Introduction to Professional Communication
The seven “C”s are simply seven words that begin with “C” that characterize strong professional style. Applying the seven “C”s of professional communication will result in writing that can be described with these strengths:
CLEAR writing involves knowing what you want to say before you say it because a lack of clarity often comes from unclear thinking or poor planning; this, unfortunately, leads to confused or annoyed readers. Clear writing conveys the purpose of the document immediately to the reader; it matches vocabulary to the audience, avoiding jargon and unnecessarily technical or obscure language while, at the same time, being precise. In clarifying your ideas, ensure that each sentence conveys one idea and that each paragraph thoroughly develops one unified concept.
COHERENT writing ensures that the reader can easily follow your ideas and your train of thought. One idea should lead logically into the next through the use of transitional words and phrases, structural markers, planned repetition, sentences with clear subjects, headings that are clear, and effective and parallel lists. Writing that lacks coherence often sounds “choppy” and ideas seem disconnected or incomplete. Coherently connecting ideas is like building bridges between islands of thought so the reader can easily move from one idea to the next.
CONCISE writing uses the fewest words possible to convey the most meaning while still maintaining clarity. Avoid unnecessary padding, awkward phrasing, overuse of “to be” forms (is, are, was, were, am, be, being), long preposition strings, vagueness, unnecessary repetition, and redundancy. Use active verbs whenever possible and take the time to choose a single word rather than a long phrase or cliché expression. Think of your word count like a budget; be cost effective by making sure every word you choose does effective work for you. Cut a word; save a buck! As William Zinsser asserts, “the secret of good writing is to strip every sentence to its cleanest components.”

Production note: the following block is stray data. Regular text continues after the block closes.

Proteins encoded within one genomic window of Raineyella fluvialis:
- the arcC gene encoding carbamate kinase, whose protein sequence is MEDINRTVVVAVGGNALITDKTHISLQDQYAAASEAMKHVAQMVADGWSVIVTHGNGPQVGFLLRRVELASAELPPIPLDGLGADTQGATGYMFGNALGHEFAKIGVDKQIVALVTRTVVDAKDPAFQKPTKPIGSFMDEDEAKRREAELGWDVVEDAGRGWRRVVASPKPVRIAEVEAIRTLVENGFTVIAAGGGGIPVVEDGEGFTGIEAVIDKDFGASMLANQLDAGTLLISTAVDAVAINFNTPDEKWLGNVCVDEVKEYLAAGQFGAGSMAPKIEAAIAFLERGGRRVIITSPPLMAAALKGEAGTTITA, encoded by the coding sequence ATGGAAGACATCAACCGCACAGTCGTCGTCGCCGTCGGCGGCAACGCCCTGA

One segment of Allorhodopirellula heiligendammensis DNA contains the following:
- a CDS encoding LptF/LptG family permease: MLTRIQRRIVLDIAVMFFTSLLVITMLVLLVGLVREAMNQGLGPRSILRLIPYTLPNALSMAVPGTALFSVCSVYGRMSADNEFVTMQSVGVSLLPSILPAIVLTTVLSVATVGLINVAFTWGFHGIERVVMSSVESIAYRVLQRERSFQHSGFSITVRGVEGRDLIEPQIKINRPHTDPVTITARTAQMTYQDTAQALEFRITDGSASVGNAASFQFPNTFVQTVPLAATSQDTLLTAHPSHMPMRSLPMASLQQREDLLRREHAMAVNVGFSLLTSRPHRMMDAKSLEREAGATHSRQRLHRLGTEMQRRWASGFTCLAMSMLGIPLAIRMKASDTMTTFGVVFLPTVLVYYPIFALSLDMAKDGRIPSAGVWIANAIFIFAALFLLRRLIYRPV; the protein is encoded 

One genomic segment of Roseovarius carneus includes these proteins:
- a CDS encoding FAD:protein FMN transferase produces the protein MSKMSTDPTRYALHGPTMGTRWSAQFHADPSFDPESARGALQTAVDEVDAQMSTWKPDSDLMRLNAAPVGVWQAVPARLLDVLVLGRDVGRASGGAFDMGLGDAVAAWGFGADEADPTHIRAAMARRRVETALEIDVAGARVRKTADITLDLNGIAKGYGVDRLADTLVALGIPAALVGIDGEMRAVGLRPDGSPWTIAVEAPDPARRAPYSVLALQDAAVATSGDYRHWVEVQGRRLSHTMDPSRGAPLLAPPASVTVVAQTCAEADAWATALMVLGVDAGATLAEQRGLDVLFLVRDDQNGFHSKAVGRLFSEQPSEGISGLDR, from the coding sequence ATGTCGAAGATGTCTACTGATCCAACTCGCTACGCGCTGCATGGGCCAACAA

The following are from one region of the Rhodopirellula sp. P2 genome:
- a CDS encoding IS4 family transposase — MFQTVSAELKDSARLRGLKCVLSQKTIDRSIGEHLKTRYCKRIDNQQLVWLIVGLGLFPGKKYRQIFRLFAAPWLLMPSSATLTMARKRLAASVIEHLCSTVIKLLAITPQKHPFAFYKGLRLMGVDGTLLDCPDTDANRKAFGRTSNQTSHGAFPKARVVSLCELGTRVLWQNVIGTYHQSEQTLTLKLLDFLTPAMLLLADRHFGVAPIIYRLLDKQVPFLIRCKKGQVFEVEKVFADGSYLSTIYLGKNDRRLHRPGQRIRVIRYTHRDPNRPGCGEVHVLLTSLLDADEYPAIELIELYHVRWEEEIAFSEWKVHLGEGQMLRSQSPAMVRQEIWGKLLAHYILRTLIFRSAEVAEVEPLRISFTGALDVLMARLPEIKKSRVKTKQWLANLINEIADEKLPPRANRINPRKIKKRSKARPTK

CONCRETE writing involves using specific, precise language to paint a picture for your readers so that they can more easily understand your ideas. If you have to explain an abstract concept or idea, try to use examples, analogies, and precise language to illustrate it. Use measurable descriptors whenever possible; avoid vague terms such as “big” or “good.” Try to get your readers to “see” your ideas by using specific terms and descriptions.
CORRECT writing uses standard punctuation, sentence structure, capitalization, spelling, and grammar. Being correct also means providing accurate information, as well as using the right document type and form for the task. (Note that some of these points vary by country. For example, punctuation marks and spelling varies between Canada, the United States, the United Kingdom, and other English-speaking countries. Use the style that your audience expects for their home country.)
COMPLETE writing includes all requested information and answers all relevant questions. The more concrete and specific you are, the more likely your document will be complete, as well. Review your checklist of specifications before submitting your document to its intended reader.
COURTEOUS writing entails designing a reader-friendly, easy-to-read document. It uses tactful language and appropriate modes of addressing the audience and avoids potentially offensive terminology and tone. Without courtesy you cannot be constructive.